There is no pro-bankruptcy constituency because no one ever thinks that they will ever be in bankruptcy, in spite of what Congress was told. I have yet to see my "bankruptcy dividend." In fact the economy has gotten exceedingly worse since the passage of BARF. Bear Stearns, a major player in the bankruptcy system, as a creditor, is out of business. Sometimes you really need to think about what you are asking for because you may get it.

Having spent a great deal of time on BAPCPA issues and lobbying on the debtor's attorney side, repeal of BARF is a pipe dream. The Means Test has lead to a great deal of litigation but it is mostly useless litigation and good planning would obviate it, if Judges would only follow the law and not try to fix Congress' screw ups.

As a public benefits attorney who is learning the ins and outs of BAPCPA, I am struck by how similar bankruptcy is now to welfare. Means tests, exemptions, disregards -- all these concepts are indigenous to poverty law, but now are being applied to (against?) the middle class.

I can think of a few ways. Is it a front to the middle class? Maybe not but at the very least was constructed with the intent to capture more of the middle class then ever before. I have no problem with that. If people have the "means" then by all means. Bankruptcy Attorneys generally make more on Chapter 13s than 7s...consumer 13s and 7s that is. What BAPCPA did in my view, was to complicate certain aspects of BK law that had previously been pretty clear. ie. valuation of vehicles, just to name one. It also had an unintended consequence of "scaring" off Bankruptcy Attorneys. At least locally, there are now fewer choices for debtors. Fewer choices for consumers means no competition on fees = higher fees for consumer 7s. The risk it seems for those attorneys out weighed the value of the compensation. Add to that the regular pitfalls and deadlines, trying to classify Attorneys as "debt relief agencies" etc. All of that could be pretty daunting for an attorney who does just a few every now and then. The name itself has "consumer protections" implied in it. When in fact BAPCPA did very little and provided “additional” protections. In fact, the "amendment" provided more "outs" for creditors when they violated the stay or discharge. On the "Means" testing: No one, I mean no one could see the type of inflation on perishables and fuel that we are currently seeing. The means test is based on figures 6 mo. prior up to the filing date. Yes, we can account for future changes but for the most part those are hotly contested. The middle class pays the majority of the taxes in this country and what BAPCPA did was inundate the UST with substantially more responsibilities. They even ran out of money to audit cases for a while. (Talk about "bigger government") More of our money is going there. We go by IRS guidelines as far expenses are concerned other expenses are “actual expenses”. The IRS is not revising those figures fast enough. The "means test" is meant to capture better figures on what people are making and expending. If we hit $5 per gallon gas, people who are above the "median" may be spending more than they are making and then at that point, their "13 plan" payments could become a burden. That "disposable" income is not so disposable any more especially for older 13s say…… 2005 even 2006 and 2007 chapter 13s. Can you remember what gas, eggs, milk and wheat were going for in 2006?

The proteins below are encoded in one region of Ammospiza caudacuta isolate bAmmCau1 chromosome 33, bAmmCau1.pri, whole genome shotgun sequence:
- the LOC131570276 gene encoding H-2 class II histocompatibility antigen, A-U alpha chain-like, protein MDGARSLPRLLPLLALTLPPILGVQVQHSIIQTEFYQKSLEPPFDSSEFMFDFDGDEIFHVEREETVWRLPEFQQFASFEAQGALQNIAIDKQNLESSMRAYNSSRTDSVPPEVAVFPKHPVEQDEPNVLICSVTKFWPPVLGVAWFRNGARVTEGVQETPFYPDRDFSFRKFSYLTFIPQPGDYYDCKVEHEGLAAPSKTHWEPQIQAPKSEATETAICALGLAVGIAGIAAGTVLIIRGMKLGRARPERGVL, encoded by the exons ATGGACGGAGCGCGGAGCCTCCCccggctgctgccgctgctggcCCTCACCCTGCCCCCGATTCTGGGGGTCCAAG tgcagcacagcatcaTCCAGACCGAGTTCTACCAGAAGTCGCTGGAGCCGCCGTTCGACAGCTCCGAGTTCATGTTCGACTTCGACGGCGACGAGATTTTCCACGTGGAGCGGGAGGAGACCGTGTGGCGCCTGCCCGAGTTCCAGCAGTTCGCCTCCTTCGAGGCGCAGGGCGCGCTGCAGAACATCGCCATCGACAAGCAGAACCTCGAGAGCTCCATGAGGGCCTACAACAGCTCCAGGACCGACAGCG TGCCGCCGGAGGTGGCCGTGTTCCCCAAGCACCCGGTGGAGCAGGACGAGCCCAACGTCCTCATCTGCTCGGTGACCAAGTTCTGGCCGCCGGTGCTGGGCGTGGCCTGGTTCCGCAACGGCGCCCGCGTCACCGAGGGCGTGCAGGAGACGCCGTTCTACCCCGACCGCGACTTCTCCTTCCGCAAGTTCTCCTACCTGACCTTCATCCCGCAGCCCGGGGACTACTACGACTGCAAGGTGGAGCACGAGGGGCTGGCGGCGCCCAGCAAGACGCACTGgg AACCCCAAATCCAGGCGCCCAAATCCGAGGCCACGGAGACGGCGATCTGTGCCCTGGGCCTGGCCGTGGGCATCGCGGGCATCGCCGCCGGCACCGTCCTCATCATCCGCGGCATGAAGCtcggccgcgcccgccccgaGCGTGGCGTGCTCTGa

Health Insurance for all and no credit cards over 10% and BKs will drop significantly.

Yesterday, Barack Obama called changing federal bankruptcy laws to help military families, seniors and victims of natural disasters, and accused John McCain of repeatedly siding with the banking industry when Congress acted on the issue.

Just came across this and I know I am responding to an old post....but what are everyones thoughts now that Obama is going to be our president? Do you really think he is going to amend the bankrupty laws? Many of us are in such dire straights right now and I hope I voted for the right person! The bankruptcy laws need to be changed to help people avoid foreclosure, dischrge high interest, unsecured private loan debt, medical debt and so on. It seems like we are bailing out all the companies who put us into this disasterous debt, but nobody is helping the consumer!